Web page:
Angelica Schuyler Church


Angelica Schuyler was born in February 1756. Christened "Engeltie," she was the first child born to the marriage of Philip and Catherine Van Rensselaer Schuyler. The eldest of fifteen children born over the next twenty-five years, she grew up in upper class homes in Albany and on the country estates of the two most affluent families in the region.

Angelica and son and servant about 1785In June 1777, she married English opportunist John Barker Church. The couple is said to have eloped. Their first child was born in Boston the next April. By the end of the century, the marriage had produced seven more children who were christened in Boston, Paris, London, New York, and Albany.

Angelica had met Church when he visited her father on wartime business. Following their marriage the couple lived out the war mostly in Boston from where Church served the supply side of the Revolution.

In 1783, Angelica, her husband and four children left for Paris so that Church could pursue payment of his bills on the French government. Except for two return visits, they were away from America until 1797 when they landed in New York. After re-uniting with her kin, the Churches turned their attention to western New York where they had taken possession of a large tract awarded to him to re-pay wartime financial aid. A planned village (fashioned on the shape of Paris) was named "Angelica" and was located on the banks of the Genesee River where their son built a mansion known as "The Belvidere."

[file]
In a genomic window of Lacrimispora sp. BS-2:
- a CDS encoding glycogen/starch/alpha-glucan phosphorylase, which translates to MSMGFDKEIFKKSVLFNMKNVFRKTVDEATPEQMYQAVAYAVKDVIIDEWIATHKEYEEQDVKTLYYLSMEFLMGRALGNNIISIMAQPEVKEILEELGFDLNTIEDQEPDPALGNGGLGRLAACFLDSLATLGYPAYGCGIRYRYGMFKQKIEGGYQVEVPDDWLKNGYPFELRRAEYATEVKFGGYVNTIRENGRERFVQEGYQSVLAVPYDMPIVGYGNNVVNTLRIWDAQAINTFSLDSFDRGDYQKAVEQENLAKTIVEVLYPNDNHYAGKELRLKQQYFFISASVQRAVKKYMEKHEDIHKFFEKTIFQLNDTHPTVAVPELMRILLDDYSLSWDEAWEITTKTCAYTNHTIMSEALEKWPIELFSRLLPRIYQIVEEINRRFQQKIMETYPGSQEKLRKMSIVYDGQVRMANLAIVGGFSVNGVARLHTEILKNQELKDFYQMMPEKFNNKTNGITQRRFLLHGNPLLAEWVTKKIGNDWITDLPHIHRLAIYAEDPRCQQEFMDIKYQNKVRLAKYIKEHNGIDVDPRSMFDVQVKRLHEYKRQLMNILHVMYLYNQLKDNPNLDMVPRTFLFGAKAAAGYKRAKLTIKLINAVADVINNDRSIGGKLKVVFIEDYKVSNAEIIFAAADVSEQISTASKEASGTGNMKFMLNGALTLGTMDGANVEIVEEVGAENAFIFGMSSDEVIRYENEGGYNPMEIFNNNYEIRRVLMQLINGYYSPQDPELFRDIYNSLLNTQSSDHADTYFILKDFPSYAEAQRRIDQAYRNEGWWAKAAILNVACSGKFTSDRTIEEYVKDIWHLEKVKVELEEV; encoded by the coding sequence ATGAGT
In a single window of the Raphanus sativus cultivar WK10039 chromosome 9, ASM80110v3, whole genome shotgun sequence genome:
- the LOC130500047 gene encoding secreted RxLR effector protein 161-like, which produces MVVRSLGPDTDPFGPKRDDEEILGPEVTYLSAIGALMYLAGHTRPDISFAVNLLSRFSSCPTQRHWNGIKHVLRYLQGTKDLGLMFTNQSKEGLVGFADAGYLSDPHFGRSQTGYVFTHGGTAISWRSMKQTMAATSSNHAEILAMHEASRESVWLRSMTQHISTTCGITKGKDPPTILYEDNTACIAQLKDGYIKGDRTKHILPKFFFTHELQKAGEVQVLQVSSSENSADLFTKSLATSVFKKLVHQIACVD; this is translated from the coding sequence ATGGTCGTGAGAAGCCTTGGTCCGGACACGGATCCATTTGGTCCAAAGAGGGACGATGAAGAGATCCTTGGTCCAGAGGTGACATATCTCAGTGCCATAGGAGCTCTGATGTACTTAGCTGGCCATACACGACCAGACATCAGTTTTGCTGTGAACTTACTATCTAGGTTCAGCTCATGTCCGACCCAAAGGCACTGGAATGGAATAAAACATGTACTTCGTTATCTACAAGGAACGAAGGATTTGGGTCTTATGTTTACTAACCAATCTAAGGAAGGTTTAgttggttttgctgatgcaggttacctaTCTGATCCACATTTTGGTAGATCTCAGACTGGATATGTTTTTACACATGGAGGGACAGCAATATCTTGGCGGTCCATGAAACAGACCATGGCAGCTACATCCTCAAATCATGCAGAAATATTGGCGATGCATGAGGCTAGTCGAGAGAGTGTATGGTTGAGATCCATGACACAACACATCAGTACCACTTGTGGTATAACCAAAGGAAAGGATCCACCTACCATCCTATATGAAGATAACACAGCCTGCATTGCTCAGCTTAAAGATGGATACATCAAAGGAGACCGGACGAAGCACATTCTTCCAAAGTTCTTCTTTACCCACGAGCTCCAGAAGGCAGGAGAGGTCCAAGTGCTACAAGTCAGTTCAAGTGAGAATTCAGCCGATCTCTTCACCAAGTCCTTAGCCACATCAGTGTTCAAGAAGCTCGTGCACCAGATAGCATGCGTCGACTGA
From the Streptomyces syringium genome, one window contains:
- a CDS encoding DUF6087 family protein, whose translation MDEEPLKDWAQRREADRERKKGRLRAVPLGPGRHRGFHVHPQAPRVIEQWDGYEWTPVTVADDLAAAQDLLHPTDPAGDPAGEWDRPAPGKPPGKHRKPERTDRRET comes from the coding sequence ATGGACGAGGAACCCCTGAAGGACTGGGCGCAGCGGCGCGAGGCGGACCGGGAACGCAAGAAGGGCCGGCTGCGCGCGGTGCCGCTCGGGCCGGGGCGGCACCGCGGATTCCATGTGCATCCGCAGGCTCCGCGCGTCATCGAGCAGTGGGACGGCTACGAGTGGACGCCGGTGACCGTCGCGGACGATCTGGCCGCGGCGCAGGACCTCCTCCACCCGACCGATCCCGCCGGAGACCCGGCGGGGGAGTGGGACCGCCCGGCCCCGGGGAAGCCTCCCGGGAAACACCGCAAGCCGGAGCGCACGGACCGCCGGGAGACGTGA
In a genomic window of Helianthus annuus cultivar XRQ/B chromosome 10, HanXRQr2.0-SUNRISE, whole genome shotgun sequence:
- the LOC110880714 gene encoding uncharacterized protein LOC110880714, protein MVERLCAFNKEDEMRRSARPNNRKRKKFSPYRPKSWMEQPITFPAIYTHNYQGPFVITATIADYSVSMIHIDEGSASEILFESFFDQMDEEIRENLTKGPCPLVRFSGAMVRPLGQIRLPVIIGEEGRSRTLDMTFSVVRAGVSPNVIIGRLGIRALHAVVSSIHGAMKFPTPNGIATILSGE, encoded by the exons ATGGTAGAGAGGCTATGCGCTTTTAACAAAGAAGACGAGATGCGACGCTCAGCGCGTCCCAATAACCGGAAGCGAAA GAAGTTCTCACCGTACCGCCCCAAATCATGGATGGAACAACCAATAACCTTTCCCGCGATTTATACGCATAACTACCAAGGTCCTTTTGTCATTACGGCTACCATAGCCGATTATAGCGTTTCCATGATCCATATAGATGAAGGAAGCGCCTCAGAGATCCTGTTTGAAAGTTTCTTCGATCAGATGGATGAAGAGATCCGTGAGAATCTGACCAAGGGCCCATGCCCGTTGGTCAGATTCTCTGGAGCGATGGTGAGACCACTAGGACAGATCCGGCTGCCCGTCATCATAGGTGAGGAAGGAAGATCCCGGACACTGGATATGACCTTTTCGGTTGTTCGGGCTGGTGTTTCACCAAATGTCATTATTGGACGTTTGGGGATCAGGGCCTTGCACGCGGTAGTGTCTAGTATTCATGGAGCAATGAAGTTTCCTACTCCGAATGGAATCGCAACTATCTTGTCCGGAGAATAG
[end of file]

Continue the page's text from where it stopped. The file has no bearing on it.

In June 1803, she was named in the will filed by her famous father. She was one of four living daughters slated to receive a fair and proportional share of his vast estate.

Throughout her life, Angelica was recognized by the most important public figures of the day for her beauty, charm, wit, and all-around desirability. More than one source characterized her as "Muse, Confidante, and thief of hearts." Clearly, she was a babe!

Angelica Schuyler Church died in New York City in March 1814. She was buried in the Trinity Church cemetery. She was in her fifty-eighth year. Her husband died four years later.

biography in-progress


the people of colonial Albany Sources: The life of Angelica Schuyler Church is CAP biography number 1279. This sketch is derived fundamentally from family and community-based resources. In addition, her marriage made her the subject of numerous biographical treatments. Begin with Wikipedia. She also corresponded with some of the most important leaders of the day. Some of the letters were of a personal nature and have been considered by a number of biographers and other authors. The most spectacular of her papers are at the University of Virginia and form the core of an online exhibition about her life..

The Marriage date has been chosen from the license date of June 21, 1777. Angelica's father's bible is mute on the subject.

Painting by Patriot portraitist John Trumbull - Paris 1784 or 85: The following description has been copied for now from an online source. "Group portrait of Mrs. Church, her son Philip, and servant, painted in London in 1784. Trumbull had met John Barker Church in America in 1777. Soon afterward Church met and married Angelica Schuyler, eldest daughter of Gen. Philip Schuyler, and their acquaintance with Trumbull continued in Boston in 1778 and 1779 where they lived and Trumbull was studying. The friendship was renewed in London in 1784. Church not only remained on friendly terms with Trumbull but assisted him financially while the latter was in England (The Autobiography of Colonel John Trumbull, ed. Theodore Sizer, p. 90, 93-5). Mrs. Church visited Paris in the winter of 1787-1788 and was doubtless introduced to Jefferson by Trumbull, who was staying with Jefferson at the time. The correspond ence between Jefferson and Mrs. Church, which began early in 1788 and continued until 1802, equals that with Maria Cosway, Abigail Adams, and Mme. de Tesse in sprightliness, mutual understanding, and affection. (Courtesy of Peter B. Olney, Old Saybrook, Conn.)"

first posted: 2/15/13